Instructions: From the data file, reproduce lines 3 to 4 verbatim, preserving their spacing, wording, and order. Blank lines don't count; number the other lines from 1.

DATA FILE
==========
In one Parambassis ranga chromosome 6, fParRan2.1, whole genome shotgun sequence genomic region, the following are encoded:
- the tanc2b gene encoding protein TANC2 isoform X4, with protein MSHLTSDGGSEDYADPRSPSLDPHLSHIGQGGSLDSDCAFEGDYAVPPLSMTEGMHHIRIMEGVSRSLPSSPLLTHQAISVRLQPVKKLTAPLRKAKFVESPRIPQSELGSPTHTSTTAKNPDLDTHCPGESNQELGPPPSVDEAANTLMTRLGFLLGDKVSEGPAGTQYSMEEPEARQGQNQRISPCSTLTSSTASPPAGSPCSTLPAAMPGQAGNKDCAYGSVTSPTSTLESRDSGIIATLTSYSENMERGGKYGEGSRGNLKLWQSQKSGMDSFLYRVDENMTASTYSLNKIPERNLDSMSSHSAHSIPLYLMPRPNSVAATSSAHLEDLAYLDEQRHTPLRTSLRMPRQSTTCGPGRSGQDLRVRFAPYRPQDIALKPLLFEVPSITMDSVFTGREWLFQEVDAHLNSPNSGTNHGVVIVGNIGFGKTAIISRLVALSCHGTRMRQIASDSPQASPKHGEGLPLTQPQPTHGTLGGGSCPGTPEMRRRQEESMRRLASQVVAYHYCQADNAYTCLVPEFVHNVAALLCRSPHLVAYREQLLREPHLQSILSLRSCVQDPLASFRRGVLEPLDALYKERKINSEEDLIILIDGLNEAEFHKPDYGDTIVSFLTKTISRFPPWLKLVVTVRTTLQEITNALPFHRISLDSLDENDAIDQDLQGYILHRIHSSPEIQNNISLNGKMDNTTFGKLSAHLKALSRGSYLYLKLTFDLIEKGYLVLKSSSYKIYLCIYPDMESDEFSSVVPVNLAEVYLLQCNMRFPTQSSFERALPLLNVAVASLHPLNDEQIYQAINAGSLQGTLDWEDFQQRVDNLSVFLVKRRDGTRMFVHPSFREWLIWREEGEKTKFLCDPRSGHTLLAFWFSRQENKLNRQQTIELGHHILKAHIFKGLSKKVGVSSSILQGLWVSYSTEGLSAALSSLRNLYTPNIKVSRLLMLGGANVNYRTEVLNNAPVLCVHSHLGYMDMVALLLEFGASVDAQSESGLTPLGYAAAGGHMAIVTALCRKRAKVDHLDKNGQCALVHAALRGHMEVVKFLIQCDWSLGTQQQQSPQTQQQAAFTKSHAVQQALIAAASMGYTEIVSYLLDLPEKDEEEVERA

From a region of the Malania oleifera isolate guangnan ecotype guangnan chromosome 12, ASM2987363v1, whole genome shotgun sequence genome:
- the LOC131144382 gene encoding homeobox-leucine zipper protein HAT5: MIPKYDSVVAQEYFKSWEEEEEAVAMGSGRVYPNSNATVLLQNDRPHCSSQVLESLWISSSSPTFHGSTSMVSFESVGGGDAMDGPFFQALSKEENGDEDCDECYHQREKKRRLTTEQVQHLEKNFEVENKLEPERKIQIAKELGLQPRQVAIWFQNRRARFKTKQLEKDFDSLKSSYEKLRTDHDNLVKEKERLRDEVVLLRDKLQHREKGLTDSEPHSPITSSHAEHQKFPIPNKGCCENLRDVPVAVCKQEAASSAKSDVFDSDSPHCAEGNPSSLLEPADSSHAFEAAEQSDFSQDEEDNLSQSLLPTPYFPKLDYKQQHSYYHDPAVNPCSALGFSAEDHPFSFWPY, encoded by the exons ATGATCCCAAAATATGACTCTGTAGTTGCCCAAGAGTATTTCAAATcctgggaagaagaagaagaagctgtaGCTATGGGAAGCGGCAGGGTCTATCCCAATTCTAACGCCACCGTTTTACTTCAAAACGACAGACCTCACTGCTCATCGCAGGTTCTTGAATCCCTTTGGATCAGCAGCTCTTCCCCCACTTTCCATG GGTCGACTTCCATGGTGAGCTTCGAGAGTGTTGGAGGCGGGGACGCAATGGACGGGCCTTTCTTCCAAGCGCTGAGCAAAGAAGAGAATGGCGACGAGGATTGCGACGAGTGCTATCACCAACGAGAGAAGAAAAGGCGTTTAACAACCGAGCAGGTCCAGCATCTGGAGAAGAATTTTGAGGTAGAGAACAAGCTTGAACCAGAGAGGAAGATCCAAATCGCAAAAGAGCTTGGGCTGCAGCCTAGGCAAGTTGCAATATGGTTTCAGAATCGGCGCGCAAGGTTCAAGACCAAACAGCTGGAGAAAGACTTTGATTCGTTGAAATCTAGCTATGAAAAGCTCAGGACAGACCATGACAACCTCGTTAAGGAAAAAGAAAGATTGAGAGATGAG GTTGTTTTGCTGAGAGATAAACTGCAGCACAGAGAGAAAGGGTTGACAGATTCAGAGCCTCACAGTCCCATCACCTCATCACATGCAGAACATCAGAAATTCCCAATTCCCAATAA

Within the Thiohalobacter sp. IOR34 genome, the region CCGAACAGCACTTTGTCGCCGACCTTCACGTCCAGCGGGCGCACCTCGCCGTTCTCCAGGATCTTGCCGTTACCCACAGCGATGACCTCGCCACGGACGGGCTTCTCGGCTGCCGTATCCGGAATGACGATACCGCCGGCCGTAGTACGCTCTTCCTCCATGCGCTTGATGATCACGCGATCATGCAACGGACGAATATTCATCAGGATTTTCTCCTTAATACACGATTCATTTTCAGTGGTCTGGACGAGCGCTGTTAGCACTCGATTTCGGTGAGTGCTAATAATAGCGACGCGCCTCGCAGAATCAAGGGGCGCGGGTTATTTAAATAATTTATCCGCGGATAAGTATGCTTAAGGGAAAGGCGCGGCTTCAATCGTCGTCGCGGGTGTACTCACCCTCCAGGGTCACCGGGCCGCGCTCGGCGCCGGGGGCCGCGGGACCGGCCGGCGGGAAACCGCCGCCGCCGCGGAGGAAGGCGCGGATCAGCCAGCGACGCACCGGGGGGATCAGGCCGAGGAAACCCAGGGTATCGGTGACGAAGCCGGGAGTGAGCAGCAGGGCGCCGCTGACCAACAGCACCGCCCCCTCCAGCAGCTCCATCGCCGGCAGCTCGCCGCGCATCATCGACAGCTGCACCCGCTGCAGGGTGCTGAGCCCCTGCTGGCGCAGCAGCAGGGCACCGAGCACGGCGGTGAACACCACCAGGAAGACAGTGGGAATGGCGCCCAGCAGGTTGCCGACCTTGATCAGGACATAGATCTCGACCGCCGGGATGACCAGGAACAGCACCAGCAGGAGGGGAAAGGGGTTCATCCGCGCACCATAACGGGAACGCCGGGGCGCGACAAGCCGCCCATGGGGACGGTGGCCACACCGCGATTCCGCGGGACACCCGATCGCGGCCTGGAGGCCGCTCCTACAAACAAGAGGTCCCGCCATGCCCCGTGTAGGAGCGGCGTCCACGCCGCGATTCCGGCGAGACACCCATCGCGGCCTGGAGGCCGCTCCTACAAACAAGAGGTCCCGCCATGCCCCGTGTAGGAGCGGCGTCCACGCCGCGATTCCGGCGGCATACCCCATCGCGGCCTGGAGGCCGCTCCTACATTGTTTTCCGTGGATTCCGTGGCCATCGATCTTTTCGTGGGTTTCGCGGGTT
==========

From a region of the Malania oleifera isolate guangnan ecotype guangnan chromosome 12, ASM2987363v1, whole genome shotgun sequence genome:
- the LOC131144382 gene encoding homeobox-leucine zipper protein HAT5: MIPKYDSVVAQEYFKSWEEEEEAVAMGSGRVYPNSNATVLLQNDRPHCSSQVLESLWISSSSPTFHGSTSMVSFESVGGGDAMDGPFFQALSKEENGDEDCDECYHQREKKRRLTTEQVQHLEKNFEVENKLEPERKIQIAKELGLQPRQVAIWFQNRRARFKTKQLEKDFDSLKSSYEKLRTDHDNLVKEKERLRDEVVLLRDKLQHREKGLTDSEPHSPITSSHAEHQKFPIPNKGCCENLRDVPVAVCKQEAASSAKSDVFDSDSPHCAEGNPSSLLEPADSSHAFEAAEQSDFSQDEEDNLSQSLLPTPYFPKLDYKQQHSYYHDPAVNPCSALGFSAEDHPFSFWPY, encoded by the exons ATGATCCCAAAATATGACTCTGTAGTTGCCCAAGAGTATTTCAAATcctgggaagaagaagaagaagctgtaGCTATGGGAAGCGGCAGGGTCTATCCCAATTCTAACGCCACCGTTTTACTTCAAAACGACAGACCTCACTGCTCATCGCAGGTTCTTGAATCCCTTTGGATCAGCAGCTCTTCCCCCACTTTCCATG GGTCGACTTCCATGGTGAGCTTCGAGAGTGTTGGAGGCGGGGACGCAATGGACGGGCCTTTCTTCCAAGCGCTGAGCAAAGAAGAGAATGGCGACGAGGATTGCGACGAGTGCTATCACCAACGAGAGAAGAAAAGGCGTTTAACAACCGAGCAGGTCCAGCATCTGGAGAAGAATTTTGAGGTAGAGAACAAGCTTGAACCAGAGAGGAAGATCCAAATCGCAAAAGAGCTTGGGCTGCAGCCTAGGCAAGTTGCAATATGGTTTCAGAATCGGCGCGCAAGGTTCAAGACCAAACAGCTGGAGAAAGACTTTGATTCGTTGAAATCTAGCTATGAAAAGCTCAGGACAGACCATGACAACCTCGTTAAGGAAAAAGAAAGATTGAGAGATGAG GTTGTTTTGCTGAGAGATAAACTGCAGCACAGAGAGAAAGGGTTGACAGATTCAGAGCCTCACAGTCCCATCACCTCATCACATGCAGAACATCAGAAATTCCCAATTCCCAATAA